Good evening. My name is Stephen Kletter and I am a practicing economist who has lived and worked in the District for over 25 years. I have two children that attend Jackson-Reed High School.
Over the past few years I have spent an enormous amount of my own time deciphering the old and new DCPS school funding budget models. Using my training in economics, I have identified significant problems with both models and I have shared my results with senior DCPS staff on multiple occasions and have testified before the city council.
A serious problem with the old CSM budget model was that it dramatically underfunded large schools, even after accounting for differences in student needs. For example, this flaw in the CMS budget model underfunded Alice Deal Middle School by over $2 million per year and the Alice Deal LSAT called upon DCPS to fix this chronic problem. To its credit, DCPS itself explicitly recognized this problem in its Summer 2020 budget presentations. However—and this is really disappointing—when the new DCPS budget model was unveiled for FY23, this fundamental problem was left completely unaddressed. As a result, many students in our city—including those that attend Alice Deal, CHEC, and Jackson-Reed—will continue to receive inadequate general educational funding simply because they attend a large school. It is long past time for DCPS to fix this mistake.
Remarkably, the new DCPS budget model is even worse than its predecessor. The new model cuts baseline General Education funding for many elementary schools across the city and a few middle schools such as Alice Deal and Hardy. The funding cuts per student are by far the largest in the Jackson-Reed feeder system.
Many LSATs may be unaware the new model has cut their baseline funding. That’s because DCPS supplemented their total FY23 funding amounts with what DCPS refers to as “One-time Stability Funds.” If your school received One-Time Stability Funds for FY23, it means—and this is important—that the new DCPS budget model has determined that the school’s baseline funding should be cut dramatically. These stability funds appear intended to temporarily mask—in an election year—the inevitable baseline funding cuts for these schools that are scheduled to kick-in in FY24 and continue going forward for the foreseeable future.
To calculate your school’s new baseline funding under the new budget model, simply subtract your school’s total funding amount by the amount of One-Time Funds you received. For example, doing this simple math for Alice Deal reveals that its baseline funding will be cut $750,000 relative to FY22.1 And when you properly account for lost purchasing power due to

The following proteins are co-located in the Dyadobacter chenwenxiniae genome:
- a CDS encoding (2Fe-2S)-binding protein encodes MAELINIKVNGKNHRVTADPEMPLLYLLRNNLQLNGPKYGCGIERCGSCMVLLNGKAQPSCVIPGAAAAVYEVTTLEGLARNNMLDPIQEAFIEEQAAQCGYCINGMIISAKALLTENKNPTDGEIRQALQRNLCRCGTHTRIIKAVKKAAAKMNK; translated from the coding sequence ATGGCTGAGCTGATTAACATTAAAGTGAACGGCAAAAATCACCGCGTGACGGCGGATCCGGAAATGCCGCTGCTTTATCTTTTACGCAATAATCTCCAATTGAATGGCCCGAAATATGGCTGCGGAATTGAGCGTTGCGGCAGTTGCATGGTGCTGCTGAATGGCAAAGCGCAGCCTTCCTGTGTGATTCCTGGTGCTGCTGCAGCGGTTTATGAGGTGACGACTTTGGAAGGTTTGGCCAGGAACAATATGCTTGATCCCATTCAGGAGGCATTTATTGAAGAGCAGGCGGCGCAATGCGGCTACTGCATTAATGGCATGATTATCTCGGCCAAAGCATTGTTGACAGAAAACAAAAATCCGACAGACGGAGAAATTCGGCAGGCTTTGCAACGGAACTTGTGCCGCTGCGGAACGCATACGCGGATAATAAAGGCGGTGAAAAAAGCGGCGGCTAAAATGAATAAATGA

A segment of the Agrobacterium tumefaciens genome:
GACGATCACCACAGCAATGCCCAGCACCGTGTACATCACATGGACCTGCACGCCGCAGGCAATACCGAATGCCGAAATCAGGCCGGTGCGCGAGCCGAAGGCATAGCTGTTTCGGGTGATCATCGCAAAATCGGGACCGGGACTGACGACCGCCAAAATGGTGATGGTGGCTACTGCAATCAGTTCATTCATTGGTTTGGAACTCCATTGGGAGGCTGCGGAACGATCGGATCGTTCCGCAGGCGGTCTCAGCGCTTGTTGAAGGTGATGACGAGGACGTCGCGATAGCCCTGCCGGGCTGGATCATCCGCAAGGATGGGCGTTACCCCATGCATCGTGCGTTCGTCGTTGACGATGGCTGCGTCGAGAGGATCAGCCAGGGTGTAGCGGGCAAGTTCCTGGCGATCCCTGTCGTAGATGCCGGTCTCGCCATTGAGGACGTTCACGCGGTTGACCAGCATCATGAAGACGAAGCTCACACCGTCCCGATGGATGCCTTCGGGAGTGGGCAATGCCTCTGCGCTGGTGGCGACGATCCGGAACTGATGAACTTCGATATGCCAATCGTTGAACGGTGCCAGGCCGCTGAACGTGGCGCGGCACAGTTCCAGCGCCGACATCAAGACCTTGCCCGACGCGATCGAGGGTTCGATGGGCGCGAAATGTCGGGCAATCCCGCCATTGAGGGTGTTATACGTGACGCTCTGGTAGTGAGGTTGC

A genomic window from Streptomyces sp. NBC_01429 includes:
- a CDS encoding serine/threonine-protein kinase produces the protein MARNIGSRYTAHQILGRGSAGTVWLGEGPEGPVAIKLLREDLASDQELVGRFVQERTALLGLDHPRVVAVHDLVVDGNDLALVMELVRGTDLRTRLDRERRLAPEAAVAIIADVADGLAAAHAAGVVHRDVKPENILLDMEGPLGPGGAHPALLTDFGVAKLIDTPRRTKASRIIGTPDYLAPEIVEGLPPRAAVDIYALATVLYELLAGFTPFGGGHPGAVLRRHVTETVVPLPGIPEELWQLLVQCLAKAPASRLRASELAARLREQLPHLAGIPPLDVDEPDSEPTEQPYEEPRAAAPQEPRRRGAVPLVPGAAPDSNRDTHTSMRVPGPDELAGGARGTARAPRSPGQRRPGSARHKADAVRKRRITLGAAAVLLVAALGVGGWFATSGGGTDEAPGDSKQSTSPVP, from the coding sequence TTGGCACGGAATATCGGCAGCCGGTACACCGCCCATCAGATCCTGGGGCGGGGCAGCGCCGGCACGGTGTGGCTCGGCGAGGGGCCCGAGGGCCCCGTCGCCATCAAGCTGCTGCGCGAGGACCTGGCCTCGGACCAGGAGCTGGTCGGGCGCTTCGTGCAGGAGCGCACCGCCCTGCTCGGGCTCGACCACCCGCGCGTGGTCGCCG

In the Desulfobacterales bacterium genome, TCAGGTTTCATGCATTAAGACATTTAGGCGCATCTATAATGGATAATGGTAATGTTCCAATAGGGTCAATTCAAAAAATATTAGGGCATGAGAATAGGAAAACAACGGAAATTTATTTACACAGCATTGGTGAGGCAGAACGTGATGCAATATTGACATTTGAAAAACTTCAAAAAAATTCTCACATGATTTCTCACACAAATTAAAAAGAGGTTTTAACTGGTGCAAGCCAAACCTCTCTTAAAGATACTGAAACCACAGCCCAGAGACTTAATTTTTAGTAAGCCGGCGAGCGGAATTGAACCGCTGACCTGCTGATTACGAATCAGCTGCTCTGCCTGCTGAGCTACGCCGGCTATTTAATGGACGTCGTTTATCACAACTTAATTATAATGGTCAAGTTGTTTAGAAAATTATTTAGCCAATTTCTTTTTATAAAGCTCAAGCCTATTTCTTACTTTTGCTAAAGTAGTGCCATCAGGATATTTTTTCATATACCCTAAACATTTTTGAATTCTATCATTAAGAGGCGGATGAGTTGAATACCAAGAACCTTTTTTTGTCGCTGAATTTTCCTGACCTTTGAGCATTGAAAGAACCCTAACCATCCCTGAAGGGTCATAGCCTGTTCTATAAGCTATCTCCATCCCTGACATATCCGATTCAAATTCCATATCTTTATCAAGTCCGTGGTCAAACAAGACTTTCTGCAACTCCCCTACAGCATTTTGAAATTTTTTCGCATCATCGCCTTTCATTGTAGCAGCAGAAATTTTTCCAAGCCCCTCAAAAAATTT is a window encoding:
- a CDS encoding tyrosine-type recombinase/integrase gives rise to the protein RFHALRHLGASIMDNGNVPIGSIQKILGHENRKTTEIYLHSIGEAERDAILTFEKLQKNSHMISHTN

Kletter – Public Statement for DCPS Budget Hearing – 11.16.2022
inflation, the true drop in baseline funding at Alice Deal is over $1 million.2 The pain, however, will not be felt until FY24 when the One-Time Funds disappear. Alice Deal received $1.8 million in One-Time funds, so next year it faces a fiscal cliff that could result in the elimination of a whopping 16 fulltime teaching positions.3 This is simply unacceptable and the new budget model must be fixed.4
Similarly, the elementary and middle schools that feed to Jackson-Reed High School collectively will lose $8.8 million in annual funding when One-Time Stability Funds are eliminated in FY24. This fiscal cliff represents a whopping 10% funding cut for the feeder system and will necessitate the elimination of nearly 80 fulltime teaching positions. Again, this is simply unacceptable and must be fixed.
I have attached a presentation that outlines this funding problem in detail. Thank you for your time and hard work.
1 Alice Deal received $16.7 million in total FY23 funding but $1.8 million of that amount was in One-Time Stability Funds. Excluding the One-Time Funds, Alice Deal’s true baseline funding under the new model is $14.9 million. That represents a drop of $750,000 as compared to FY22 where Alice Deal received $15.7 million.
2 Remarkably, total General Education funding (i.e., non-needs based) at Alice Deal has fallen by nearly $1.2 million ($1.9 million when inflation adjusted) relative to FY20. On an inflation-adjusted basis, this represents a drop of nearly $600 per student. These reported funding cut amounts are very conservative (due to FY23 submitted budgets underreporting ELL and SPED funding) and thus the true total cut to General Education funding at Alice Deal over this period is likely closer to $2.4 million on an inflation-adjusted basis.
3 The new budget model continues to penalize Deal for being a large school. Deal receives the lowest General Education funds per student of any school in DCPS (tied with Lafayette).
4 As mentioned above, Alice Deal had been chronically underfunded under the old budget model, so it was already starting in a funding hole.
See appendix below…